Back when they were in government Labour used to give the Guardian a helping hand by bunging them taxpayer cash for advertising departmental jobs in the paper. It was one example of government waste the Tories vowed to crack down on. Well in 2012 Maria Miller’s DCMS gave the Guardian £10,698 of taxpayers’ money “as part of the drive to attract a wider spectrum of candidates to the boards of our country’s institutions and encourage more diverse public appointments”. Every little helps…
The Guardian’s efforts to help Chris Huhne on the road to rehabilitation continue with some aplomb. Either Huhne is being super canny and coat-tailing onto the Guardian’s pet causes for their affection, or someone is helping him on the inside. Always worth remembering that Huhne was best man of to Patrick Wintour, the Guardian political editor who wrote today’s front page story. Huhne says that while he was in Cabinet he knew nothing about the controversial Tempura surveillance programme.
“The invasion of privacy is breath-taking. The defence that you have nothing to fear if you have nothing to hide is as outrageous as it was when made by the totalitarian states. Citizens may – for good or bad reasons – want their activity to be private without in any way being illegal. Privacy matters.”
Enjoyable as it is to read Huhne’s opinions on law, order, liberty and privacy, funny he never felt so strongly about the activities of our security services while he was in power and could actually do something about it.
Diane Abbott’s appearance on ITV gameshow The Chase saw her win a grand for her chosen charity of choice. What the cameras didn’t show you was that she took home another £5,000 for herself as an appearance fee.
Save yourself a trip to the newsagents by subscribing to Sun+ and reading Guido’s column online. Don’t miss out on:
- why Andrew Rosindell is the best man for the now vacant PM’s special representative to Gibraltar job
- how Osborne and Boris were able to tweet from China, despite the Chinese government blocking Twitter
- the Tory plan to get Jeremy Browne to defect, and why he is really sore about losing his job
- what is it about Red Ed and the Boston Red Sox?
- Dave’s leaving present to his outgoing press secretary Susie Squire
- Nadine’s future son-in-law keeps her sweet
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From the Attorney General’s Office:
Media Advisory Note: strictly not for publication
17 October 2013
Current LIBOR trials
Former Citigroup and UBS Trader Tom Hayes has been charged with eight counts of conspiracy to defraud. These charges arise from the on-going LIBOR investigation. A Plea and Case Management Hearing is listed for the 21st October at Southwark Crown Court. Two other defendants charged with LIBOR related offences, Terry Farr and James Gilmour, will also be appearing on that date.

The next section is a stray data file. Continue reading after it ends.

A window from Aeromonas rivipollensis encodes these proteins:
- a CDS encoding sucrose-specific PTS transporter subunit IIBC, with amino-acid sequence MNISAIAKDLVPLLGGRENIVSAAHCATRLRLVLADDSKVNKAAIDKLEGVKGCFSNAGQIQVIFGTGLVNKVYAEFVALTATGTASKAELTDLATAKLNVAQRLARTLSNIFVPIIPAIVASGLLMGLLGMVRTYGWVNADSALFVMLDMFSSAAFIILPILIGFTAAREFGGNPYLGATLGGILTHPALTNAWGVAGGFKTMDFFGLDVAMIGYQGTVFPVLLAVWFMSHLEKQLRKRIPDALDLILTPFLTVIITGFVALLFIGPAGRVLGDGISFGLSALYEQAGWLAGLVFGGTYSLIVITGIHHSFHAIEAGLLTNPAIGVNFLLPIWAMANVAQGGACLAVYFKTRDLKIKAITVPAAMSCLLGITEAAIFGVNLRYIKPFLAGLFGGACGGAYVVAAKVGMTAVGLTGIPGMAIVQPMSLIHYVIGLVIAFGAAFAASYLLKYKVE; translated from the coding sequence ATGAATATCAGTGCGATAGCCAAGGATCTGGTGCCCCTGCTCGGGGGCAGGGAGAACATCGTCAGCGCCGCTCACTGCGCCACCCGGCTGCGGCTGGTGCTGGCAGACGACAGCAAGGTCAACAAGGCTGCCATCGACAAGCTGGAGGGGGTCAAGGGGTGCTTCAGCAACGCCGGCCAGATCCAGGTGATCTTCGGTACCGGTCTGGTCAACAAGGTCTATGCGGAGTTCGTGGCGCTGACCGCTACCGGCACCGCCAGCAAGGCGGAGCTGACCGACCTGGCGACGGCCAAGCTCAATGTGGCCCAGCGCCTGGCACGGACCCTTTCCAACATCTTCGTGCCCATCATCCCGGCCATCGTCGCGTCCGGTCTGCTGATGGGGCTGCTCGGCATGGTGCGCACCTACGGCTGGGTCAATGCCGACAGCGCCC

Editors and publishers are reminded of their responsibilities under the Contempt of Court Act 1981.The Attorney General is conscious that this case will be of particular interest to City and financial journalists who may be less familiar with the law of contempt then colleagues who more regularly report on the criminal courts. The Attorney General asks that editors and publishers take steps to ensure all online and hard copy editions of their publications avoid any commentary or reporting which may pose a risk of breaching the Contempt of Court Act.
In particular, the Attorney General draws attention to the risks in publishing material that asserts or assumes, expressly or implicitly, the guilt of an accused person or that otherwise interferes with the administration of justice in this case – such as by pre-empting the decision of the trial Judge or Judges as to the evidence to be called before the jury.
Editors and publishers should take legal advice to ensure they are in a position to fully comply with the obligations they are subject to under the Contempt of Court Act 1981.
Ironically you can read the names that the Wall Street Journal were forced to pull from their website by a Court Order in the bastion of freedom that is China. They are in the print edition of the WSJ Asia Edition..
You can read the judge’s order here. Extraordinary that we can’t report the names of alleged LIBOR fraudsters, this is against the principles of open justice and freedom of the press. Even more extraordinary is that it was the Serious Farce Office that invited the defendants to apply for reporting restrictions. The prosecuting authority encouraged the defendants to seek anonymity. Bonkers…
Today the Speccie have hit a million unique users every month after their relaunch and redesign last year:
By comparison, Guido’s readership nowadays (excluding feed readers and app traffic) is about a third of that:
So come on then New Statesman, get your stats out for the wags.
Or are you still chicken?
Stella should stick to the day job…
Savile in his own words. Chilling…[…]
Media charmer of the week is Ian Shuttleworth, the theatre critic on the Financial Times. He boasts that he attended the first night of a Shakespearean production at the National Theatre wearing a t-shirt which proclaimed ‘STILL HATE THATCHER’. […]